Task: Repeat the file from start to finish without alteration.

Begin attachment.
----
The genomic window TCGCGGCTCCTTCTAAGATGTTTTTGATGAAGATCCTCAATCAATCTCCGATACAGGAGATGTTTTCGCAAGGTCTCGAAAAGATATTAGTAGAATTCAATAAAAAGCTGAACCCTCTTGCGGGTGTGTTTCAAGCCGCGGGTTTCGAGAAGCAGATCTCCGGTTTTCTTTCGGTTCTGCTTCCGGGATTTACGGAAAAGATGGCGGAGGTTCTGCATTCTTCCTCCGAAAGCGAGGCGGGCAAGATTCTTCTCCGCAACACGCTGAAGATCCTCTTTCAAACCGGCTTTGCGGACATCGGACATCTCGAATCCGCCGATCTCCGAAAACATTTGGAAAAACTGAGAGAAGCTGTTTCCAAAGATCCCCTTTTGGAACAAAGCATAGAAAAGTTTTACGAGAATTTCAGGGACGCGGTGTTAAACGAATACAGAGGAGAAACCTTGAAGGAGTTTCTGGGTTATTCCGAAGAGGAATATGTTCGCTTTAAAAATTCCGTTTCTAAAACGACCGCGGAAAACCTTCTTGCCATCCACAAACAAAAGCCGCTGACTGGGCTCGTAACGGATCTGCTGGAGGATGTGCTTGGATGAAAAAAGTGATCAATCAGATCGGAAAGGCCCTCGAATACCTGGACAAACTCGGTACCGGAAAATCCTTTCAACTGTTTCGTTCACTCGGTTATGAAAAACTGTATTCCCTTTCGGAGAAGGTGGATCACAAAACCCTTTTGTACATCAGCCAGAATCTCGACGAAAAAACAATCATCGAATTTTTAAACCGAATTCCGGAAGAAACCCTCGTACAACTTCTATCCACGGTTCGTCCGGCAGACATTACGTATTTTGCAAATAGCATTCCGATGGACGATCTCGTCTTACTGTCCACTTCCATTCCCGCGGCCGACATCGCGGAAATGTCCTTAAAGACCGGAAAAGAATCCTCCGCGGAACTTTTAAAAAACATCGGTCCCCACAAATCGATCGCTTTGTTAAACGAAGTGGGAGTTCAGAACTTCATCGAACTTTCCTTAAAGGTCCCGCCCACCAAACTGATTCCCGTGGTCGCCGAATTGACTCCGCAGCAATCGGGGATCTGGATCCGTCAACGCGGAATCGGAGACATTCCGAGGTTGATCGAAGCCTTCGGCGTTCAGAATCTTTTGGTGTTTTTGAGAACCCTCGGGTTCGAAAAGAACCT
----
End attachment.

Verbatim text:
The genomic window TCGCGGCTCCTTCTAAGATGTTTTTGATGAAGATCCTCAATCAATCTCCGATACAGGAGATGTTTTCGCAAGGTCTCGAAAAGATATTAGTAGAATTCAATAAAAAGCTGAACCCTCTTGCGGGTGTGTTTCAAGCCGCGGGTTTCGAGAAGCAGATCTCCGGTTTTCTTTCGGTTCTGCTTCCGGGATTTACGGAAAAGATGGCGGAGGTTCTGCATTCTTCCTCCGAAAGCGAGGCGGGCAAGATTCTTCTCCGCAACACGCTGAAGATCCTCTTTCAAACCGGCTTTGCGGACATCGGACATCTCGAATCCGCCGATCTCCGAAAACATTTGGAAAAACTGAGAGAAGCTGTTTCCAAAGATCCCCTTTTGGAACAAAGCATAGAAAAGTTTTACGAGAATTTCAGGGACGCGGTGTTAAACGAATACAGAGGAGAAACCTTGAAGGAGTTTCTGGGTTATTCCGAAGAGGAATATGTTCGCTTTAAAAATTCCGTTTCTAAAACGACCGCGGAAAACCTTCTTGCCATCCACAAACAAAAGCCGCTGACTGGGCTCGTAACGGATCTGCTGGAGGATGTGCTTGGATGAAAAAAGTGATCAATCAGATCGGAAAGGCCCTCGAATACCTGGACAAACTCGGTACCGGAAAATCCTTTCAACTGTTTCGTTCACTCGGTTATGAAAAACTGTATTCCCTTTCGGAGAAGGTGGATCACAAAACCCTTTTGTACATCAGCCAGAATCTCGACGAAAAAACAATCATCGAATTTTTAAACCGAATTCCGGAAGAAACCCTCGTACAACTTCTATCCACGGTTCGTCCGGCAGACATTACGTATTTTGCAAATAGCATTCCGATGGACGATCTCGTCTTACTGTCCACTTCCATTCCCGCGGCCGACATCGCGGAAATGTCCTTAAAGACCGGAAAAGAATCCTCCGCGGAACTTTTAAAAAACATCGGTCCCCACAAATCGATCGCTTTGTTAAACGAAGTGGGAGTTCAGAACTTCATCGAACTTTCCTTAAAGGTCCCGCCCACCAAACTGATTCCCGTGGTCGCCGAATTGACTCCGCAGCAATCGGGGATCTGGATCCGTCAACGCGGAATCGGAGACATTCCGAGGTTGATCGAAGCCTTCGGCGTTCAGAATCTTTTGGTGTTTTTGAGAACCCTCGGGTTCGAAAAGAACCT